Nor are we inclined to accept Pilot Freight's argument that, even if we reverse the district court's conclusion that Long was not acting as Pilot Freight's agent, we nevertheless should affirm the grant of summary judgment by reversing the district court's denial of summary judgment as to the first four elements of Spark's prima facie case.
In particular, Pilot Freight asserts that it is entitled to summary judgment because Sparks has not established that Long's harassment was sufficiently severe to be actionable under Title VII. To be actionable under Title VII, the "sexual harassment" must have affected a "term, condition, or privilege" of employment within the meaning of Title VII. See Henson, 682 F.2d at 904. The Court in Vinson interpreted this as requiring proof that the sexual harassment was "sufficiently severe or pervasive `to alter the conditions of [the victim's] employment and create an abusive working environment.'" Vinson, 106 S.Ct. at 2406 (quoting Henson, 682 F.2d at 904). This test may be satisfied by a showing that the sexual harassment was sufficiently severe or persistent "to affect seriously [the victim's] psychological well being." Henson, 682 F.2d at 904.
Sparks asserts that Pilot Freight cannot raise this claim before this court because it did not cross-appeal. This is incorrect. As a general rule, a prevailing party may, without filing a cross-appeal, defend a judgment on any ground raised below which the law and record permit that would not expand the relief it has been granted, here summary judgment on this claim. See United States v. New York Telephone Co., 434 U.S. 159, 166 n. 8, 98 S.Ct. 364, 369 n. 8, 54 L.Ed.2d 376 (1977); see also Whitley v. Albers, 106 S.Ct. 1078, 1088 (1986). This rule obtains even though such arguments may involve an attack upon the reasoning of the court below. Massachusetts Mutual Life Ins. Co. v. Ludwig, 426 U.S. 479, 481, 96 S.Ct. 2158, 2159, 48 L.Ed.2d 784 (1976).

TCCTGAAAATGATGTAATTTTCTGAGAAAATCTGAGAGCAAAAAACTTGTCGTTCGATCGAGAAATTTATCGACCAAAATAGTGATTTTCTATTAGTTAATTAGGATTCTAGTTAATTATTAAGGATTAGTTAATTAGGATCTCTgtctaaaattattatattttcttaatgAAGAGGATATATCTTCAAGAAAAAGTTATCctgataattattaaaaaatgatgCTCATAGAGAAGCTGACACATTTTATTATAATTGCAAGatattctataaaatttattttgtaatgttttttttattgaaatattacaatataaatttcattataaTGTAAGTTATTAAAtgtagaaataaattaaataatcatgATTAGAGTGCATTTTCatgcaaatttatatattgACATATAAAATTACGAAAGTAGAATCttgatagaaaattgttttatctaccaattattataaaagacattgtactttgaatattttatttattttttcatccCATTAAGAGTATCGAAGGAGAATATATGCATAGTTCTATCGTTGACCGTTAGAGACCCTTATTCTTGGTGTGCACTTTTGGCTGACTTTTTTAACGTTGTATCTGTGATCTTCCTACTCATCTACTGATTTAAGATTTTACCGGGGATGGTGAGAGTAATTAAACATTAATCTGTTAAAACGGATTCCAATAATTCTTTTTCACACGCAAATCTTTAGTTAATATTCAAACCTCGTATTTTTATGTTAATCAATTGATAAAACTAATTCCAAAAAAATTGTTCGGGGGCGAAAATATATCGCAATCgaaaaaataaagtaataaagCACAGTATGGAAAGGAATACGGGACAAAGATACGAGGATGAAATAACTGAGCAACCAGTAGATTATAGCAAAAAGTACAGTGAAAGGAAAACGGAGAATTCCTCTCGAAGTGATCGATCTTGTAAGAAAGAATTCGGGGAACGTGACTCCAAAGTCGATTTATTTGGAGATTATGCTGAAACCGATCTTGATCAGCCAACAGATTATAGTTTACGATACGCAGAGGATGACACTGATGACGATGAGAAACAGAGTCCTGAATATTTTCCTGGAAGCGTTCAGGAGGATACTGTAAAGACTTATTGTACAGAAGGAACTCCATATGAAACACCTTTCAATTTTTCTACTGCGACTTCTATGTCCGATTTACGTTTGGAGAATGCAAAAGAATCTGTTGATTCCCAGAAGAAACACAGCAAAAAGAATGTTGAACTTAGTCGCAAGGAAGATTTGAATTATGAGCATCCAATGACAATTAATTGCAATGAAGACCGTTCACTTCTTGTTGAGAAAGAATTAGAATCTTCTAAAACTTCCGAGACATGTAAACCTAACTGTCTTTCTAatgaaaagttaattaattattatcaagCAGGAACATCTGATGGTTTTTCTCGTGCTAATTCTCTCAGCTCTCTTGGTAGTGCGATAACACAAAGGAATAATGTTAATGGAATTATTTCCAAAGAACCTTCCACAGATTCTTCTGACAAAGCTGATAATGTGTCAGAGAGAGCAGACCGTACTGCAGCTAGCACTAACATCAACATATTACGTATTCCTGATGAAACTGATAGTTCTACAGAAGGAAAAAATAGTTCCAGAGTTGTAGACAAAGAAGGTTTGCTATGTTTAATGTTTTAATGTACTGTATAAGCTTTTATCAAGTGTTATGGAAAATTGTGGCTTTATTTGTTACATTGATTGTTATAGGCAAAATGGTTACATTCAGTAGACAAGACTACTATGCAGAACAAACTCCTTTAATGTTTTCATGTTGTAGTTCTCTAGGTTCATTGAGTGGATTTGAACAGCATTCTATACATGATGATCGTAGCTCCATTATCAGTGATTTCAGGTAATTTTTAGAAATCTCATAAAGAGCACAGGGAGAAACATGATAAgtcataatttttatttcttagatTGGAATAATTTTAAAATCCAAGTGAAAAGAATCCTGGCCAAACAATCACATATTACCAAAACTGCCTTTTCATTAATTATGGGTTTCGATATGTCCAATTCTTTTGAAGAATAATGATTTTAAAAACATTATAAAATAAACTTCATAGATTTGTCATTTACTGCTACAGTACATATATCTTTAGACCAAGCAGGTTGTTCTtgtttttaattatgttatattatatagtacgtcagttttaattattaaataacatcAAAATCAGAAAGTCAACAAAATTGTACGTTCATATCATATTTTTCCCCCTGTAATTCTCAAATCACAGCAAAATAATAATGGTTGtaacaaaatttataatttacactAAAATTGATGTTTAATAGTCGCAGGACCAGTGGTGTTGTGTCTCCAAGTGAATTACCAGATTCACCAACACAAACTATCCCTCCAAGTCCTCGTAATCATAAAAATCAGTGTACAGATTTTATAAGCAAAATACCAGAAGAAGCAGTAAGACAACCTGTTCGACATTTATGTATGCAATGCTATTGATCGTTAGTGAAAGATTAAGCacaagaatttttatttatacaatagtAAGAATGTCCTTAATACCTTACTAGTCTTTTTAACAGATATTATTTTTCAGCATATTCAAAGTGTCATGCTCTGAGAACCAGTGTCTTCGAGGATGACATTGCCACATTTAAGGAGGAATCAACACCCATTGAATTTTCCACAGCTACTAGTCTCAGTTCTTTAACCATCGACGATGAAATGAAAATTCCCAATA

Applying this test, we conclude that the district court properly found that Sparks could survive a motion for summary judgment on her claim that Long's alleged conduct is actionable under Title VII as it affected a "term, condition, or privilege" of Sparks' employment. According to Sparks, Long repeatedly sexually harassed her and threatened her job — conduct which she said "frightened" and "upset" her, causing her to doubt her job security. See Sparks, No. C85-2941A, slip op. at 6. Accepting these allegations as true, we conclude that Long's sexual harassment of Sparks was sufficiently persistent and severe to satisfy the Vinson requirement that the conduct must have seriously affected the plaintiff's psychological well being. Accordingly, Sparks has established a genuine issue of material fact as to whether Long's conduct affected a "term, condition, or privilege" of her employment; the district court therefore should have denied summary judgment for defendant on this issue.